Photography by Catalina Maria Johnson

“We were all also young at the time! And for the first time in a while, young people related to the classic Cuban son, which had been a little forgotten and considered to belong to a past generation,” says Eduardo Himely (bass and conga player as well as Director of the group Sierra Maestra) speaking by phone from Havana, Cuba. Himely is one of the founders of the veteran nine-member ensemble which has taken the classic Cuban son to listeners world-round for several decades.

Himely continues to describe how the group was founded in the seventies by several students at the University of Havana, of whom only one was a music student – the rest were studying engineering and technology. They loved the classic son traditions of their land and called the group “Sierra Maestra” because it was in that region that the son had been born. Himely explains that what he considers the precursor to the son, another Cuban genre named “changui,” emerged in the mountains of Oriente (the most eastern part of Cuba) in the nineteenth century, with an instrumental configuration of tres (small guitar-like instrument with three sets of two strings) one bongo, some percussion and occasionally the marimbola (an african-rooted instrument, a resonating box with metal thongs that looks like a huge mbira). Changui merged with other traditions from Oriente, and the son reached Havana sometime after 1915, giving rise to the first septets which in the citified version added other instruments such as trumpets and bass.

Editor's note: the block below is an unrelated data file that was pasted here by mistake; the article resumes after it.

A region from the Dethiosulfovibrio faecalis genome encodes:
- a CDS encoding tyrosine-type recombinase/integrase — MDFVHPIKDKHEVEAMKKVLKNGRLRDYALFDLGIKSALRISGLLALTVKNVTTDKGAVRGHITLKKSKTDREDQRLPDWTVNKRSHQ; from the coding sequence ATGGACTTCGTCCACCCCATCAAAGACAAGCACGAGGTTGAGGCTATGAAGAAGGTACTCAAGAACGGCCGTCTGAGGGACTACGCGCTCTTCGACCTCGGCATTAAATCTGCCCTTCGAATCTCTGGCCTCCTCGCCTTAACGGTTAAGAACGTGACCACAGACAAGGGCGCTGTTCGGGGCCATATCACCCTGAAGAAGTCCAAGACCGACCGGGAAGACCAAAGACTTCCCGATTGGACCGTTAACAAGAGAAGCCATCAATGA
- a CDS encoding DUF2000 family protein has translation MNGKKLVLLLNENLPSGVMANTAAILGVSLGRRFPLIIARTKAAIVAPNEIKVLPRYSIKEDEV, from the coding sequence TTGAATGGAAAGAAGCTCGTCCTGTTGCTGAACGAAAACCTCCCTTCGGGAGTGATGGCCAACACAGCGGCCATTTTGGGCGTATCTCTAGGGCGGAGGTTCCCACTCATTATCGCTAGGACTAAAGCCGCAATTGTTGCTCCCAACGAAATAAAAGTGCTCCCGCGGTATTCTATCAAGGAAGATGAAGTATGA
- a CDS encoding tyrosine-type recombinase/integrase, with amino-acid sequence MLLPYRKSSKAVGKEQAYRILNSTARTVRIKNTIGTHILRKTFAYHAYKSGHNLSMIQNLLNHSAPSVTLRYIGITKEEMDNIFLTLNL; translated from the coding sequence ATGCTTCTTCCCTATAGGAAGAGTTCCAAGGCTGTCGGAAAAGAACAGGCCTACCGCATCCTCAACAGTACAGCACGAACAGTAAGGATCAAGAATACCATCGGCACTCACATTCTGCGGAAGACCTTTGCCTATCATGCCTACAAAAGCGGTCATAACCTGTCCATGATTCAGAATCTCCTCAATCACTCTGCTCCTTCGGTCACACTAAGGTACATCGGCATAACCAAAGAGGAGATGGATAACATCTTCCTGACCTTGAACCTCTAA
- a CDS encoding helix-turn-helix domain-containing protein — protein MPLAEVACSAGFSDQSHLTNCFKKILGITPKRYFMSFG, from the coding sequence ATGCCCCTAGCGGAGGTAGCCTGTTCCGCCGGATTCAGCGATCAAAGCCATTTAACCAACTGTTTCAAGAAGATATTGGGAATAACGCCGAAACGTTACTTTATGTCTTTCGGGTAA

Played by septets in Havana such as the Septeto Nacional and Septeto Habanero, classic Cuban son had an enormous heyday in Cuba and Latin America for decades throughout the twenties through the forties, but was considered “oldies” music until Sierra Maestra shared it with a younger generation that embraced it and made it all new again. I wonder what made the son reach Cuban youth at the time, and Himely answers: “It has such a special rhythm and cadence, so danceable and with so much fiesta, that it just reaches everyone.”

In the nineties, the erstwhile engineering students and their fellow band-mates finally dedicated themselves totally to the music. Today’s Sierra Maestra (which includes five of the original founding members) continues to play classic son cubano in the traditional instrumental configuration. The ensemble has received numerous awards and recognitions, toured around the world too many times to count, recorded fourteen albums and been featured in over forty compilations.

However, the band is not content to rest upon its laurels. They want to be considered not just preservers and custodians but innovators of the tradition as well. Recognizing that it is time again to reach out to another generation, for their latest CD, Sonando Ya, they invited young Cuban songwriters to create lyrics within the traditional structures of the classic son that could touch the hearts of a new generation. If recent concerts are any indication, they have no doubt succeeded.


Sierra Maestra performs two concerts (7 and 10PM) at Old Town School of Folk Music March 24.

Check out Catalina’s blog and the archives of her radio show/podcast Beat Latino ( Like Beat Latino on FB  too!) to explore the roots as well as trends in Latin musical arts.

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